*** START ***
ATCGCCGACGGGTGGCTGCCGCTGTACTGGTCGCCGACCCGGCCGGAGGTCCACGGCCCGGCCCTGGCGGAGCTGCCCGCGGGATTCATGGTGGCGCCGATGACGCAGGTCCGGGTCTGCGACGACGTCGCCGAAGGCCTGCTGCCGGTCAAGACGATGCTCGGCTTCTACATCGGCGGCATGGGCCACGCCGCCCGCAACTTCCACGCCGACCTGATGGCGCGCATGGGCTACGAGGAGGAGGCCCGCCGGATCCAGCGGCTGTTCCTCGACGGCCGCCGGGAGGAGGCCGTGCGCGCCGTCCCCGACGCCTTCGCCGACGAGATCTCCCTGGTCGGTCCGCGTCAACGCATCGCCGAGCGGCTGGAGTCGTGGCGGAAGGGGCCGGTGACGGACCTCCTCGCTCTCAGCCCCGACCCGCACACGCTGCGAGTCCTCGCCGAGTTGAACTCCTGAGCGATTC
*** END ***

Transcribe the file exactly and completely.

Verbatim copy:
ATCGCCGACGGGTGGCTGCCGCTGTACTGGTCGCCGACCCGGCCGGAGGTCCACGGCCCGGCCCTGGCGGAGCTGCCCGCGGGATTCATGGTGGCGCCGATGACGCAGGTCCGGGTCTGCGACGACGTCGCCGAAGGCCTGCTGCCGGTCAAGACGATGCTCGGCTTCTACATCGGCGGCATGGGCCACGCCGCCCGCAACTTCCACGCCGACCTGATGGCGCGCATGGGCTACGAGGAGGAGGCCCGCCGGATCCAGCGGCTGTTCCTCGACGGCCGCCGGGAGGAGGCCGTGCGCGCCGTCCCCGACGCCTTCGCCGACGAGATCTCCCTGGTCGGTCCGCGTCAACGCATCGCCGAGCGGCTGGAGTCGTGGCGGAAGGGGCCGGTGACGGACCTCCTCGCTCTCAGCCCCGACCCGCACACGCTGCGAGTCCTCGCCGAGTTGAACTCCTGAGCGATTC